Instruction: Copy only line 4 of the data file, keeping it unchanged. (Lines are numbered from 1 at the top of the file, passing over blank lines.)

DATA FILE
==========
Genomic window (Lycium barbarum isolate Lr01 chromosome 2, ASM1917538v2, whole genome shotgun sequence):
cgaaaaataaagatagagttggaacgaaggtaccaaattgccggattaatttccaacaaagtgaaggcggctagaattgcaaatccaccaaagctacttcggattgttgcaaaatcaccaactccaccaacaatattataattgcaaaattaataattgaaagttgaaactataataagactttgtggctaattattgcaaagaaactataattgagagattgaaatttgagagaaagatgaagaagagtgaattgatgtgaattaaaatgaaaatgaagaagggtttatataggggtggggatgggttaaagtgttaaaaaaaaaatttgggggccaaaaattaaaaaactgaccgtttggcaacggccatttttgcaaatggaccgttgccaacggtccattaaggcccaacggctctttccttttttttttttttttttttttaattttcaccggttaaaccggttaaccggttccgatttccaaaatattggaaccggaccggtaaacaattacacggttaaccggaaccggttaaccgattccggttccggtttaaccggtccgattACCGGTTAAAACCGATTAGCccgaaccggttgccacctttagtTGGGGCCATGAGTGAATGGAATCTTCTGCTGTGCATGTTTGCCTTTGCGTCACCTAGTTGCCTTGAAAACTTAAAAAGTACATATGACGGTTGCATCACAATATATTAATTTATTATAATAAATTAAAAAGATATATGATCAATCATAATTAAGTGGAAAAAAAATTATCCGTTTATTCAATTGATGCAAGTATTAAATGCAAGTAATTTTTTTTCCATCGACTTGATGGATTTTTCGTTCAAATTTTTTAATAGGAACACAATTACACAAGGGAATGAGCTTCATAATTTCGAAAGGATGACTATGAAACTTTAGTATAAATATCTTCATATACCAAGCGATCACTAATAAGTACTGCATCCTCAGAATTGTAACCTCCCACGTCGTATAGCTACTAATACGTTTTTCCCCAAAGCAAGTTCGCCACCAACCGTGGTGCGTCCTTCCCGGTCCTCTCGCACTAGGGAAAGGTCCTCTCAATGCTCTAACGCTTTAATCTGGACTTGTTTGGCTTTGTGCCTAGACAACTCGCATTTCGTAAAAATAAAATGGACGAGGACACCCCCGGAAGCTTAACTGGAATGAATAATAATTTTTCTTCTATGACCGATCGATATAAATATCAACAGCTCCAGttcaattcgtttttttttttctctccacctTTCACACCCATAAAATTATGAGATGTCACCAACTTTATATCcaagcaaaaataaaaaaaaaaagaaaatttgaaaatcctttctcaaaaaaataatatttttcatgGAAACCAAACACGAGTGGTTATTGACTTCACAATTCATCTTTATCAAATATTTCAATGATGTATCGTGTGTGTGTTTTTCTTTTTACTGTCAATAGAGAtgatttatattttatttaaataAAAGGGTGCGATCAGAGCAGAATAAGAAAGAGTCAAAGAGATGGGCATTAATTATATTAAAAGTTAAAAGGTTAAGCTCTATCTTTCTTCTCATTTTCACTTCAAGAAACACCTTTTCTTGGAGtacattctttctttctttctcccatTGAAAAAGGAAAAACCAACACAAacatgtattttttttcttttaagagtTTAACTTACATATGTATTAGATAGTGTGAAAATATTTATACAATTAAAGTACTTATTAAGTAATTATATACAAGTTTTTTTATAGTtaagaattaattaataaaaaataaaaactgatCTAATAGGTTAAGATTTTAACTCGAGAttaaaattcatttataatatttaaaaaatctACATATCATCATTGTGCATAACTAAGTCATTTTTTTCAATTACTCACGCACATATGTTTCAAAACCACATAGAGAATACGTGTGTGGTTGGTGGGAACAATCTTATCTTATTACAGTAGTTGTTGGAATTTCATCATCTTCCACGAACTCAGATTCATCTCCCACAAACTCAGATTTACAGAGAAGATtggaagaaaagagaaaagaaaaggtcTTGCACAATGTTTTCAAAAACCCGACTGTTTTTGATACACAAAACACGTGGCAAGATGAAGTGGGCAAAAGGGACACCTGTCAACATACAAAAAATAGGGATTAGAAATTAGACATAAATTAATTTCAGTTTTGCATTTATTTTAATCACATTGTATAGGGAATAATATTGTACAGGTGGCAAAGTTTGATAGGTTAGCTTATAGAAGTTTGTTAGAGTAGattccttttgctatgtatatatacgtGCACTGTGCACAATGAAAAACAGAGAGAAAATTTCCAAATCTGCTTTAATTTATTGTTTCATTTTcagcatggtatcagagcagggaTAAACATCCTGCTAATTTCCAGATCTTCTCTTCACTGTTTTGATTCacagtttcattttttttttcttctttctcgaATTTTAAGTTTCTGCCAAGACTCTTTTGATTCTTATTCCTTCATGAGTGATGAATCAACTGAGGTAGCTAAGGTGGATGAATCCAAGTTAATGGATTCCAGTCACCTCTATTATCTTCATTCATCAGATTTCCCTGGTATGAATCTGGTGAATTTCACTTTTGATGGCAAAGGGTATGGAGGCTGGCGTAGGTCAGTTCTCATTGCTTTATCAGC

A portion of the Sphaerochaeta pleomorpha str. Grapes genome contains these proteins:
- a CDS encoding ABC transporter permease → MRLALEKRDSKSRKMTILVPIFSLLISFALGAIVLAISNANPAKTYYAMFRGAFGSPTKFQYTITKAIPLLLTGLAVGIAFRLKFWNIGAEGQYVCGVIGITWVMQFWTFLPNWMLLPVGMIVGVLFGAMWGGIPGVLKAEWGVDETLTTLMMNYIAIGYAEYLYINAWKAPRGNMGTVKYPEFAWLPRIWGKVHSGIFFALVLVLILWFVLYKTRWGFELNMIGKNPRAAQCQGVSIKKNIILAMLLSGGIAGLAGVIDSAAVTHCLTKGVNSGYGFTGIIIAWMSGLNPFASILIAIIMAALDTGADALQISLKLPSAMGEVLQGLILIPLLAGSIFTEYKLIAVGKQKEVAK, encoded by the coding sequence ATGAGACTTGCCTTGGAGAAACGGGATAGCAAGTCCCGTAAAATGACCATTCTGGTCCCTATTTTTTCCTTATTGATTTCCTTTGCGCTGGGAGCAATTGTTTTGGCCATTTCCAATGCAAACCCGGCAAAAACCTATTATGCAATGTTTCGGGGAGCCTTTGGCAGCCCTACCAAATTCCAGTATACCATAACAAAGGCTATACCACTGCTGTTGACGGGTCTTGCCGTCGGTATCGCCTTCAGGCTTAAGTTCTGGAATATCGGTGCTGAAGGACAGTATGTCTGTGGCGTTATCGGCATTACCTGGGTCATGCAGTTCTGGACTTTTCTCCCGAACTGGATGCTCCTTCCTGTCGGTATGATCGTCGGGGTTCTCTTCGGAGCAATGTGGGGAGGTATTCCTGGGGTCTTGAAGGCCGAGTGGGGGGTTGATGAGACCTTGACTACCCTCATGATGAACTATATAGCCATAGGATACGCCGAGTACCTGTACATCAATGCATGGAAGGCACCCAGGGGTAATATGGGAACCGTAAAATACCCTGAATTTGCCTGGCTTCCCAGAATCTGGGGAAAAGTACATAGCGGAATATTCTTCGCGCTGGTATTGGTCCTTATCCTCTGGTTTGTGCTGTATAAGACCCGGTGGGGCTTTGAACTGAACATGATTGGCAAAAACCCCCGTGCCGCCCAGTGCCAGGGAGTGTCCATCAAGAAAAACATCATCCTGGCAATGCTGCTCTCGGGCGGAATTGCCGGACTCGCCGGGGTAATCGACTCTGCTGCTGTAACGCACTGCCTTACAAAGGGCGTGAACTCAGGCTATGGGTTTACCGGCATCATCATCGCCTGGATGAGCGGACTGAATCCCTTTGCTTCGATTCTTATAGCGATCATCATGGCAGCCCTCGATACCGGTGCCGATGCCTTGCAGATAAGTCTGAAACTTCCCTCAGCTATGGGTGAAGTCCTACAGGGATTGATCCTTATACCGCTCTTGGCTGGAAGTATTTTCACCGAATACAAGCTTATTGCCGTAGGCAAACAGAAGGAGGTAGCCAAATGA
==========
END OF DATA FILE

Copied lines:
- a CDS encoding ABC transporter permease → MRLALEKRDSKSRKMTILVPIFSLLISFALGAIVLAISNANPAKTYYAMFRGAFGSPTKFQYTITKAIPLLLTGLAVGIAFRLKFWNIGAEGQYVCGVIGITWVMQFWTFLPNWMLLPVGMIVGVLFGAMWGGIPGVLKAEWGVDETLTTLMMNYIAIGYAEYLYINAWKAPRGNMGTVKYPEFAWLPRIWGKVHSGIFFALVLVLILWFVLYKTRWGFELNMIGKNPRAAQCQGVSIKKNIILAMLLSGGIAGLAGVIDSAAVTHCLTKGVNSGYGFTGIIIAWMSGLNPFASILIAIIMAALDTGADALQISLKLPSAMGEVLQGLILIPLLAGSIFTEYKLIAVGKQKEVAK, encoded by the coding sequence ATGAGACTTGCCTTGGAGAAACGGGATAGCAAGTCCCGTAAAATGACCATTCTGGTCCCTATTTTTTCCTTATTGATTTCCTTTGCGCTGGGAGCAATTGTTTTGGCCATTTCCAATGCAAACCCGGCAAAAACCTATTATGCAATGTTTCGGGGAGCCTTTGGCAGCCCTACCAAATTCCAGTATACCATAACAAAGGCTATACCACTGCTGTTGACGGGTCTTGCCGTCGGTATCGCCTTCAGGCTTAAGTTCTGGAATATCGGTGCTGAAGGACAGTATGTCTGTGGCGTTATCGGCATTACCTGGGTCATGCAGTTCTGGACTTTTCTCCCGAACTGGATGCTCCTTCCTGTCGGTATGATCGTCGGGGTTCTCTTCGGAGCAATGTGGGGAGGTATTCCTGGGGTCTTGAAGGCCGAGTGGGGGGTTGATGAGACCTTGACTACCCTCATGATGAACTATATAGCCATAGGATACGCCGAGTACCTGTACATCAATGCATGGAAGGCACCCAGGGGTAATATGGGAACCGTAAAATACCCTGAATTTGCCTGGCTTCCCAGAATCTGGGGAAAAGTACATAGCGGAATATTCTTCGCGCTGGTATTGGTCCTTATCCTCTGGTTTGTGCTGTATAAGACCCGGTGGGGCTTTGAACTGAACATGATTGGCAAAAACCCCCGTGCCGCCCAGTGCCAGGGAGTGTCCATCAAGAAAAACATCATCCTGGCAATGCTGCTCTCGGGCGGAATTGCCGGACTCGCCGGGGTAATCGACTCTGCTGCTGTAACGCACTGCCTTACAAAGGGCGTGAACTCAGGCTATGGGTTTACCGGCATCATCATCGCCTGGATGAGCGGACTGAATCCCTTTGCTTCGATTCTTATAGCGATCATCATGGCAGCCCTCGATACCGGTGCCGATGCCTTGCAGATAAGTCTGAAACTTCCCTCAGCTATGGGTGAAGTCCTACAGGGATTGATCCTTATACCGCTCTTGGCTGGAAGTATTTTCACCGAATACAAGCTTATTGCCGTAGGCAAACAGAAGGAGGTAGCCAAATGA